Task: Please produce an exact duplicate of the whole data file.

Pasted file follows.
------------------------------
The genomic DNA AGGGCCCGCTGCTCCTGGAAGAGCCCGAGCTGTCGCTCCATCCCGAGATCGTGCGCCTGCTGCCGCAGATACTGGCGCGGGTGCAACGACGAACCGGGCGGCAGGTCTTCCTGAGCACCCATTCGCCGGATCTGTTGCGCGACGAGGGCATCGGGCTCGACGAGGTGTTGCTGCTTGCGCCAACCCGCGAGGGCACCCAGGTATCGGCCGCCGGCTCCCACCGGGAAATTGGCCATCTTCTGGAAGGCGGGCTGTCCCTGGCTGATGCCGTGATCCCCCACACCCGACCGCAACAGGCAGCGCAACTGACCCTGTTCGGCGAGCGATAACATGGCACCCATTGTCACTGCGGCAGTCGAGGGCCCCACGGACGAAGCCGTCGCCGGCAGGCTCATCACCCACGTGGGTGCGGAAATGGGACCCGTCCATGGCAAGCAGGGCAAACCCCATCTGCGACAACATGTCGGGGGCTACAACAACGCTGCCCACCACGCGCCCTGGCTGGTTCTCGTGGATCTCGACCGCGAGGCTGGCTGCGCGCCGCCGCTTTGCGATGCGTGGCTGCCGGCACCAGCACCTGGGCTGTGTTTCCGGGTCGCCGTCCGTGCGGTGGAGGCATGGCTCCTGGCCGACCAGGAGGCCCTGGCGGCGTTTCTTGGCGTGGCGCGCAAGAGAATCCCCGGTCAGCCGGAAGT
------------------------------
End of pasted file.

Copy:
The genomic DNA AGGGCCCGCTGCTCCTGGAAGAGCCCGAGCTGTCGCTCCATCCCGAGATCGTGCGCCTGCTGCCGCAGATACTGGCGCGGGTGCAACGACGAACCGGGCGGCAGGTCTTCCTGAGCACCCATTCGCCGGATCTGTTGCGCGACGAGGGCATCGGGCTCGACGAGGTGTTGCTGCTTGCGCCAACCCGCGAGGGCACCCAGGTATCGGCCGCCGGCTCCCACCGGGAAATTGGCCATCTTCTGGAAGGCGGGCTGTCCCTGGCTGATGCCGTGATCCCCCACACCCGACCGCAACAGGCAGCGCAACTGACCCTGTTCGGCGAGCGATAACATGGCACCCATTGTCACTGCGGCAGTCGAGGGCCCCACGGACGAAGCCGTCGCCGGCAGGCTCATCACCCACGTGGGTGCGGAAATGGGACCCGTCCATGGCAAGCAGGGCAAACCCCATCTGCGACAACATGTCGGGGGCTACAACAACGCTGCCCACCACGCGCCCTGGCTGGTTCTCGTGGATCTCGACCGCGAGGCTGGCTGCGCGCCGCCGCTTTGCGATGCGTGGCTGCCGGCACCAGCACCTGGGCTGTGTTTCCGGGTCGCCGTCCGTGCGGTGGAGGCATGGCTCCTGGCCGACCAGGAGGCCCTGGCGGCGTTTCTTGGCGTGGCGCGCAAGAGAATCCCCGGTCAGCCGGAAGT